US preparing to approve long-range rocket system for Ukraine

The administration is leaning toward sending the systems as part of a larger package of military and security assistance to Ukraine, which could be announced as soon as next week.

Senior Ukrainian officials, including President Volodymyr Zelensky, have pleaded in recent weeks for the US and its allies to provide the Multiple Launch Rocket System, or MLRS. The US-made weapon systems can fire a barrage of rockets hundreds of kilometers — much farther than any of the systems Ukraine already has — which the Ukrainians argue could be a gamechanger in their war against Russia.

Another system Ukraine has asked for is the High Mobility Artillery Rocket System, known as HIMARS, a lighter wheeled system capable of firing many of the same types of ammunition as MLRS.

Russia has in recent weeks pummeled Ukraine in the east, where Ukraine is outmanned and outgunned, Ukrainian officials have said.

The Biden administration waivered for weeks, however, on whether to send the systems, amid concerns raised within the National Security Council that Ukraine could use the systems to carry out offensive attacks inside Russia, officials said.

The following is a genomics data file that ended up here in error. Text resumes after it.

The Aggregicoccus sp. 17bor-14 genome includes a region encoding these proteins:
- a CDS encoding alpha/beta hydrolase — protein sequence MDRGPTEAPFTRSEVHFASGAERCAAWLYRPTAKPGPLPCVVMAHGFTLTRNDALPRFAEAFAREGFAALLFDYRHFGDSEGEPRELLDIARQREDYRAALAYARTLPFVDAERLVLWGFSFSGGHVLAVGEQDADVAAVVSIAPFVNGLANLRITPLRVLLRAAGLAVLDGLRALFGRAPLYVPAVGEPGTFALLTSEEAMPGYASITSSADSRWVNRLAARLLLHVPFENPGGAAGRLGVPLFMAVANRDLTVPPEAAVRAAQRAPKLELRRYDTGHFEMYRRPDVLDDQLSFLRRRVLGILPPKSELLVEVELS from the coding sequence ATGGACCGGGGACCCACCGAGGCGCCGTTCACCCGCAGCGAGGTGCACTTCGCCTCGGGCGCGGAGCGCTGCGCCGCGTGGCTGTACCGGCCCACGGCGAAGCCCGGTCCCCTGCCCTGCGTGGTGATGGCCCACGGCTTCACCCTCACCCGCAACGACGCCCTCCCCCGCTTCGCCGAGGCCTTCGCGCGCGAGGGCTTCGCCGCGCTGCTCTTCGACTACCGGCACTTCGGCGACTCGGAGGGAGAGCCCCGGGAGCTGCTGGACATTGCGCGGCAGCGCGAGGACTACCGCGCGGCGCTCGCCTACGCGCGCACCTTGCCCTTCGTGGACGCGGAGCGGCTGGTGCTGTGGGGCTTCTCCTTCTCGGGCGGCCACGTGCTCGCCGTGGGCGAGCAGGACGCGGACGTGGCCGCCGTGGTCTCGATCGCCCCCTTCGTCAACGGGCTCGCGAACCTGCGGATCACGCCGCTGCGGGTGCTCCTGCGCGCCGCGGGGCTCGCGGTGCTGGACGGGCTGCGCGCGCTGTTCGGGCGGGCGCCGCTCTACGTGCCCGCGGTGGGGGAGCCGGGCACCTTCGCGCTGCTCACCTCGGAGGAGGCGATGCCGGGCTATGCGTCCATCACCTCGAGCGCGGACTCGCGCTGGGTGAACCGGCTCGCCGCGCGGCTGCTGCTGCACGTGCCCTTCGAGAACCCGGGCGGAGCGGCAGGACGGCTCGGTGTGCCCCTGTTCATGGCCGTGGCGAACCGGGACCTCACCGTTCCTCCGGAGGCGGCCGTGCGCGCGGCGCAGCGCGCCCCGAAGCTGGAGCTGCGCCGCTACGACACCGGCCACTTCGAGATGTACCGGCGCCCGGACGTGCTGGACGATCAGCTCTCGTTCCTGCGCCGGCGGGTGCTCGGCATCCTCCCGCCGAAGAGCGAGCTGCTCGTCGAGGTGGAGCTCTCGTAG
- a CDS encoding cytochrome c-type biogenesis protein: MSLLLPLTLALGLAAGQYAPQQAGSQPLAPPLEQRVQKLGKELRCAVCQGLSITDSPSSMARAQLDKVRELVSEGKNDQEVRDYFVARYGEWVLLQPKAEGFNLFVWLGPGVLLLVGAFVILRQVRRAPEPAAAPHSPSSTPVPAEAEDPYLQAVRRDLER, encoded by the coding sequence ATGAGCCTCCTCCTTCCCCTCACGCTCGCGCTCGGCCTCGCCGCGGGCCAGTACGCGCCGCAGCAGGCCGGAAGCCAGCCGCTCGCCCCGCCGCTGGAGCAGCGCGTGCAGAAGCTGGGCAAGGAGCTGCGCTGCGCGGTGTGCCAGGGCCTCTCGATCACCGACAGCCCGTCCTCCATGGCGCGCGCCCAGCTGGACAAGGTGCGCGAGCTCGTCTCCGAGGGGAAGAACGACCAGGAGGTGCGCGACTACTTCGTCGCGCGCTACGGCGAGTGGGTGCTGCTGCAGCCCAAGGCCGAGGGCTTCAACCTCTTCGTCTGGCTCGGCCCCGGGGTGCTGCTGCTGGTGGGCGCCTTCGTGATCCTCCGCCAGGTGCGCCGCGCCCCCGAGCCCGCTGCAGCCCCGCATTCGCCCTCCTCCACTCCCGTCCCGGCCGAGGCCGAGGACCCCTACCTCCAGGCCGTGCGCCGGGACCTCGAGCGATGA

The issue was at the top of the agenda at last week’s two meetings at the White House where deputy Cabinet members convened to discuss national security policy, officials said. At the heart of the matter was the same concern the administration has grapped with since the start of the war– whether sending increasingly heavy weaponry to Ukraine will be viewed by Russia as a provocation that could trigger some kind of retaliation against the US.

One major hang-up, the sources said, had been the rocket systems’ extensive range. The MLRS and its lighter-weight version, the HIMARS, can launch as far as 300km, or 186 miles, depending on the type of munition. They are fired from a mobile vehicle at land-based targets, which would allow the Ukrainians to more easily strike targets inside Russia.

Ukraine is already believed to have carried out numerous cross-border strikes inside Russia, which Ukrainian officials neither confirm nor deny. Russian officials have said publicly that any threat to their homeland would constitute a major escalation and have said that western countries are making themselves a legitimate target in the war by continuing to arm the Ukrainians.

Another major concern inside the Biden administration had been whether the US could afford to give away so many high-end weapons drawn from the military’s stockpiles, the sources said.

Asked on Monday whether the US would provide the systems, Secretary of Defense Lloyd Austin demurred. “I don’t want to get ahead of where we are in the process of resourcing requirements,” he told reporters.

The administration had similar concerns about providing Ukraine with additional MiG-29 fighter jets, which some worried could allow the Ukrainians to take the fight into Russia. Ultimately, the US decided against backfilling Poland with new jets, which would have allowed the Poles to equip Ukraine with the soviet-era MiGs.